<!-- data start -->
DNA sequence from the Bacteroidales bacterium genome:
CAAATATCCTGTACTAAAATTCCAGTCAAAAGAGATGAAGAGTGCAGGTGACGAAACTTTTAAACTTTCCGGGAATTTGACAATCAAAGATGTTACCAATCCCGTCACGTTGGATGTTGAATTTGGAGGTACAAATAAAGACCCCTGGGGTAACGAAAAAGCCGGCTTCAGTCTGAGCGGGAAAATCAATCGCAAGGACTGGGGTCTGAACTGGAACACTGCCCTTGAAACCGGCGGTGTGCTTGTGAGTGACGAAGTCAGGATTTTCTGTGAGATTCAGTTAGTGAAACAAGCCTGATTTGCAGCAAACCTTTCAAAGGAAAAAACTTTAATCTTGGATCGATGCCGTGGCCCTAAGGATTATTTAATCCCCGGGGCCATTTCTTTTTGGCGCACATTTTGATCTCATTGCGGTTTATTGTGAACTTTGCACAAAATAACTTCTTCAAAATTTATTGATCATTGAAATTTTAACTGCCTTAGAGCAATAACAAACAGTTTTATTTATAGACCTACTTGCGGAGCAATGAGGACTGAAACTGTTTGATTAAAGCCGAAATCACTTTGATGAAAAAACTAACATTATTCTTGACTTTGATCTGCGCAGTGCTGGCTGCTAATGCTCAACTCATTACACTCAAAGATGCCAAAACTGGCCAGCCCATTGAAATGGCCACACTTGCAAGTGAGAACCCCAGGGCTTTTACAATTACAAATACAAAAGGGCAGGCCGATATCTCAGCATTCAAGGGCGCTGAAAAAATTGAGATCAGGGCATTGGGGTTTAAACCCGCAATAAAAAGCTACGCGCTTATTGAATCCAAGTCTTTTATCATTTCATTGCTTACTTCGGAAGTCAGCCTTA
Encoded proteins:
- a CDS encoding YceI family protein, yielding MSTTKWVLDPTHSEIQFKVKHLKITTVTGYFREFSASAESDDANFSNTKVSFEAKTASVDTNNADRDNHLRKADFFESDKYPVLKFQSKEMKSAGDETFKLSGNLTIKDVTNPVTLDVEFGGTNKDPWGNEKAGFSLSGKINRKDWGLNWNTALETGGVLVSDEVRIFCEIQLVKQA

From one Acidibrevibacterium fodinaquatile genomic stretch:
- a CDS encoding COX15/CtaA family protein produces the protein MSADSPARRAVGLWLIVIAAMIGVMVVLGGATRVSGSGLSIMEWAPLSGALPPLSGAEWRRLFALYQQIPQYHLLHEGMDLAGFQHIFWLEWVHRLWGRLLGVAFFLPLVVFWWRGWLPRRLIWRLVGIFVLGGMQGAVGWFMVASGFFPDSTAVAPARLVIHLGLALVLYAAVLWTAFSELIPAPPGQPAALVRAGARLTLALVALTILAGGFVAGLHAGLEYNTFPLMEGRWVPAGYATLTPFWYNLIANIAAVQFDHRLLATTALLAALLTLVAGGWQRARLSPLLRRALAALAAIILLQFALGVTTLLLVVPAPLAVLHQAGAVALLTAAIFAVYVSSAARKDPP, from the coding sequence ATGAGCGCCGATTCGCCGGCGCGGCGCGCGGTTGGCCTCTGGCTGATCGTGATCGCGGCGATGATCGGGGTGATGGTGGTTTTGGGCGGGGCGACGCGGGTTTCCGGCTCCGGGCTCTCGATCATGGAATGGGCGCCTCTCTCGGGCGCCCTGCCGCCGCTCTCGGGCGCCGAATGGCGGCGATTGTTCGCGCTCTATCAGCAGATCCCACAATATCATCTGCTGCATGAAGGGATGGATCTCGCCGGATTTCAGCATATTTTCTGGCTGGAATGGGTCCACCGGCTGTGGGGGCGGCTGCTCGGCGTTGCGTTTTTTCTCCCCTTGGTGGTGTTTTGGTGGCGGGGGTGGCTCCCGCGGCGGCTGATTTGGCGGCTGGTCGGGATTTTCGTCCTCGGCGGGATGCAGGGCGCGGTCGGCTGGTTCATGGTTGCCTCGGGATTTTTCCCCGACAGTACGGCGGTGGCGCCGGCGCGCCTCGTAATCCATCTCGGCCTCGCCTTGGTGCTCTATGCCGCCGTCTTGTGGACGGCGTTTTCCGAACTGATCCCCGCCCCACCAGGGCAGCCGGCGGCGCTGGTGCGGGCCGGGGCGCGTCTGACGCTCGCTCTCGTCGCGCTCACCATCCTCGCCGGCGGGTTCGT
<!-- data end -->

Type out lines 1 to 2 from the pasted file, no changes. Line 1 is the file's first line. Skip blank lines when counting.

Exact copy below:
DNA sequence from the Bacteroidales bacterium genome:
CAAATATCCTGTACTAAAATTCCAGTCAAAAGAGATGAAGAGTGCAGGTGACGAAACTTTTAAACTTTCCGGGAATTTGACAATCAAAGATGTTACCAATCCCGTCACGTTGGATGTTGAATTTGGAGGTACAAATAAAGACCCCTGGGGTAACGAAAAAGCCGGCTTCAGTCTGAGCGGGAAAATCAATCGCAAGGACTGGGGTCTGAACTGGAACACTGCCCTTGAAACCGGCGGTGTGCTTGTGAGTGACGAAGTCAGGATTTTCTGTGAGATTCAGTTAGTGAAACAAGCCTGATTTGCAGCAAACCTTTCAAAGGAAAAAACTTTAATCTTGGATCGATGCCGTGGCCCTAAGGATTATTTAATCCCCGGGGCCATTTCTTTTTGGCGCACATTTTGATCTCATTGCGGTTTATTGTGAACTTTGCACAAAATAACTTCTTCAAAATTTATTGATCATTGAAATTTTAACTGCCTTAGAGCAATAACAAACAGTTTTATTTATAGACCTACTTGCGGAGCAATGAGGACTGAAACTGTTTGATTAAAGCCGAAATCACTTTGATGAAAAAACTAACATTATTCTTGACTTTGATCTGCGCAGTGCTGGCTGCTAATGCTCAACTCATTACACTCAAAGATGCCAAAACTGGCCAGCCCATTGAAATGGCCACACTTGCAAGTGAGAACCCCAGGGCTTTTACAATTACAAATACAAAAGGGCAGGCCGATATCTCAGCATTCAAGGGCGCTGAAAAAATTGAGATCAGGGCATTGGGGTTTAAACCCGCAATAAAAAGCTACGCGCTTATTGAATCCAAGTCTTTTATCATTTCATTGCTTACTTCGGAAGTCAGCCTTA